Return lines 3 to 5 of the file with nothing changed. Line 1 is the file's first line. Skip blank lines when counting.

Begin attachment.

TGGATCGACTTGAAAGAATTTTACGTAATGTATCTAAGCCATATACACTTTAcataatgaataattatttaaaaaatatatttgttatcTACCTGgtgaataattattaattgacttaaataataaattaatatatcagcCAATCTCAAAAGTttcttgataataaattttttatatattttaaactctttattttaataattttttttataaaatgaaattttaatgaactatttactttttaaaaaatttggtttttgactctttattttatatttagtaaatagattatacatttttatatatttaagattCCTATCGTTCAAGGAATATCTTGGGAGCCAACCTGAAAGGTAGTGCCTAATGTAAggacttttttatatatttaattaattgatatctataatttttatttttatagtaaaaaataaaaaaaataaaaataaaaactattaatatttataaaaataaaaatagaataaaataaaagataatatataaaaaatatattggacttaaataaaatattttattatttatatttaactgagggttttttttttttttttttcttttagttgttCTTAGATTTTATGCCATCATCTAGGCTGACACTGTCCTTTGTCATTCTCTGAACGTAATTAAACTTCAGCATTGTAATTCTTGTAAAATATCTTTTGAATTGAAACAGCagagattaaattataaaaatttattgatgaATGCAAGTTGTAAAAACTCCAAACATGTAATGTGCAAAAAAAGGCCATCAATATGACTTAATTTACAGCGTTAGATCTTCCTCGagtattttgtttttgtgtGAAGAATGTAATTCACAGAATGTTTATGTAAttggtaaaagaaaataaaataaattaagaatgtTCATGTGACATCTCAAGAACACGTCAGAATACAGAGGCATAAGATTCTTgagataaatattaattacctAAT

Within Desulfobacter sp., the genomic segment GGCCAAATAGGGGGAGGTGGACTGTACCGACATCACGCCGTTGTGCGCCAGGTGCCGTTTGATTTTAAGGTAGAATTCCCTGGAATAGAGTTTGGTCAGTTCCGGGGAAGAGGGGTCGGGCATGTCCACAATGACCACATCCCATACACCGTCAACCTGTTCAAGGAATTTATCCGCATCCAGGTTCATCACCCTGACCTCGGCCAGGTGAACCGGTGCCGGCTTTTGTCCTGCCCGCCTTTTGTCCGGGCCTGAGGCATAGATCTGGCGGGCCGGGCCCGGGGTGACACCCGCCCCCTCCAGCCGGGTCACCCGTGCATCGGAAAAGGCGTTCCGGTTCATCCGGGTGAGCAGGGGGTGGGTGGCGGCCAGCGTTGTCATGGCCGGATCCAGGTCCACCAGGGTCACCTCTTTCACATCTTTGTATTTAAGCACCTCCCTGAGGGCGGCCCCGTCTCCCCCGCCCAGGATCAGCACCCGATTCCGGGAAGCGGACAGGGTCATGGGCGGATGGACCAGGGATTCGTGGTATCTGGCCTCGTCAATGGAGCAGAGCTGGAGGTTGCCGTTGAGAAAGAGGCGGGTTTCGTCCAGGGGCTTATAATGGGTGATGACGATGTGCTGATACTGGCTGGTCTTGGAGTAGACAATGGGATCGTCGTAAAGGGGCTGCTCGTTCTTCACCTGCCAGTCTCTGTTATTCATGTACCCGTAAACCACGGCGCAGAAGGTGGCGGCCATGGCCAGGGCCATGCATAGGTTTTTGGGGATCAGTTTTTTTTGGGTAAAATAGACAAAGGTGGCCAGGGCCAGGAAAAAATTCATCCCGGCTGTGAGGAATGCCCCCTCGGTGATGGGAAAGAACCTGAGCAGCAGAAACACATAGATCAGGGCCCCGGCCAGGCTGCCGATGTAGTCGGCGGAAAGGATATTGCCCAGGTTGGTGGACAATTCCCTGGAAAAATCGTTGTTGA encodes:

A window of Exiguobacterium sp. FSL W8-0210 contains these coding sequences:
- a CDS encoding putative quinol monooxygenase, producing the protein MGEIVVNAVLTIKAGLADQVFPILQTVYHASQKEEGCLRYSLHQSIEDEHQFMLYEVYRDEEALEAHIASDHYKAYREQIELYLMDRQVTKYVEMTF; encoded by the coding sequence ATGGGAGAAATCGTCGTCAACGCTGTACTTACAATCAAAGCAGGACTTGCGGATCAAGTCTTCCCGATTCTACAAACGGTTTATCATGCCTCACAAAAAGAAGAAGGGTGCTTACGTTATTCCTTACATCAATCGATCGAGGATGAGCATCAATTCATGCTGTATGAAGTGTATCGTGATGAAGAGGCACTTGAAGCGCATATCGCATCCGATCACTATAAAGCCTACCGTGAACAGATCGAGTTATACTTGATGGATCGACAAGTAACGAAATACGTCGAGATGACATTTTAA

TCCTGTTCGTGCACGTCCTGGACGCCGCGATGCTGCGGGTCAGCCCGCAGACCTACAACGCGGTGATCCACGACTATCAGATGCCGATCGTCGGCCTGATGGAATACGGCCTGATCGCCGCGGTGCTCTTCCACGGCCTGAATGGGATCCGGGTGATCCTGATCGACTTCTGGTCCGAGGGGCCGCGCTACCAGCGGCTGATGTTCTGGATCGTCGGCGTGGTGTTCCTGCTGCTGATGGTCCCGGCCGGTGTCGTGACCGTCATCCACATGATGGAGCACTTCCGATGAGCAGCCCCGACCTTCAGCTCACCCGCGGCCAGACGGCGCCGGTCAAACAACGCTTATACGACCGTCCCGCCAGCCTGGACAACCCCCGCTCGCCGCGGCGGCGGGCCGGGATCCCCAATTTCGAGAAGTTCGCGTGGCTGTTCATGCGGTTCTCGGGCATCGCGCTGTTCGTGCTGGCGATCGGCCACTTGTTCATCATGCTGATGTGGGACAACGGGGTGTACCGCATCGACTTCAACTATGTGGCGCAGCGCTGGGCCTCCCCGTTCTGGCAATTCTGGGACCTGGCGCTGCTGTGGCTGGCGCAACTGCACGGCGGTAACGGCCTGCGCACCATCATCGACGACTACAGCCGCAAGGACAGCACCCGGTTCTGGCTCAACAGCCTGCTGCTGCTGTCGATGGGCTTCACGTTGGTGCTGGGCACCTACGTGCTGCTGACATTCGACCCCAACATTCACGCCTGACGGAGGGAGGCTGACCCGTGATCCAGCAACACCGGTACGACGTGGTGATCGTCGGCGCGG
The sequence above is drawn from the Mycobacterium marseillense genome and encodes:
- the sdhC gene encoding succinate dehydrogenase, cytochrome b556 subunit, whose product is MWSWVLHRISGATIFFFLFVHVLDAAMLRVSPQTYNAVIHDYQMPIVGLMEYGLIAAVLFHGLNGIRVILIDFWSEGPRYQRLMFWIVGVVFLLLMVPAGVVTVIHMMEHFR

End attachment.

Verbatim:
A window of Exiguobacterium sp. FSL W8-0210 contains these coding sequences:
- a CDS encoding putative quinol monooxygenase, producing the protein MGEIVVNAVLTIKAGLADQVFPILQTVYHASQKEEGCLRYSLHQSIEDEHQFMLYEVYRDEEALEAHIASDHYKAYREQIELYLMDRQVTKYVEMTF; encoded by the coding sequence ATGGGAGAAATCGTCGTCAACGCTGTACTTACAATCAAAGCAGGACTTGCGGATCAAGTCTTCCCGATTCTACAAACGGTTTATCATGCCTCACAAAAAGAAGAAGGGTGCTTACGTTATTCCTTACATCAATCGATCGAGGATGAGCATCAATTCATGCTGTATGAAGTGTATCGTGATGAAGAGGCACTTGAAGCGCATATCGCATCCGATCACTATAAAGCCTACCGTGAACAGATCGAGTTATACTTGATGGATCGACAAGTAACGAAATACGTCGAGATGACATTTTAA

TCCTGTTCGTGCACGTCCTGGACGCCGCGATGCTGCGGGTCAGCCCGCAGACCTACAACGCGGTGATCCACGACTATCAGATGCCGATCGTCGGCCTGATGGAATACGGCCTGATCGCCGCGGTGCTCTTCCACGGCCTGAATGGGATCCGGGTGATCCTGATCGACTTCTGGTCCGAGGGGCCGCGCTACCAGCGGCTGATGTTCTGGATCGTCGGCGTGGTGTTCCTGCTGCTGATGGTCCCGGCCGGTGTCGTGACCGTCATCCACATGATGGAGCACTTCCGATGAGCAGCCCCGACCTTCAGCTCACCCGCGGCCAGACGGCGCCGGTCAAACAACGCTTATACGACCGTCCCGCCAGCCTGGACAACCCCCGCTCGCCGCGGCGGCGGGCCGGGATCCCCAATTTCGAGAAGTTCGCGTGGCTGTTCATGCGGTTCTCGGGCATCGCGCTGTTCGTGCTGGCGATCGGCCACTTGTTCATCATGCTGATGTGGGACAACGGGGTGTACCGCATCGACTTCAACTATGTGGCGCAGCGCTGGGCCTCCCCGTTCTGGCAATTCTGGGACCTGGCGCTGCTGTGGCTGGCGCAACTGCACGGCGGTAACGGCCTGCGCACCATCATCGACGACTACAGCCGCAAGGACAGCACCCGGTTCTGGCTCAACAGCCTGCTGCTGCTGTCGATGGGCTTCACGTTGGTGCTGGGCACCTACGTGCTGCTGACATTCGACCCCAACATTCACGCCTGACGGAGGGAGGCTGACCCGTGATCCAGCAACACCGGTACGACGTGGTGATCGTCGGCGCGG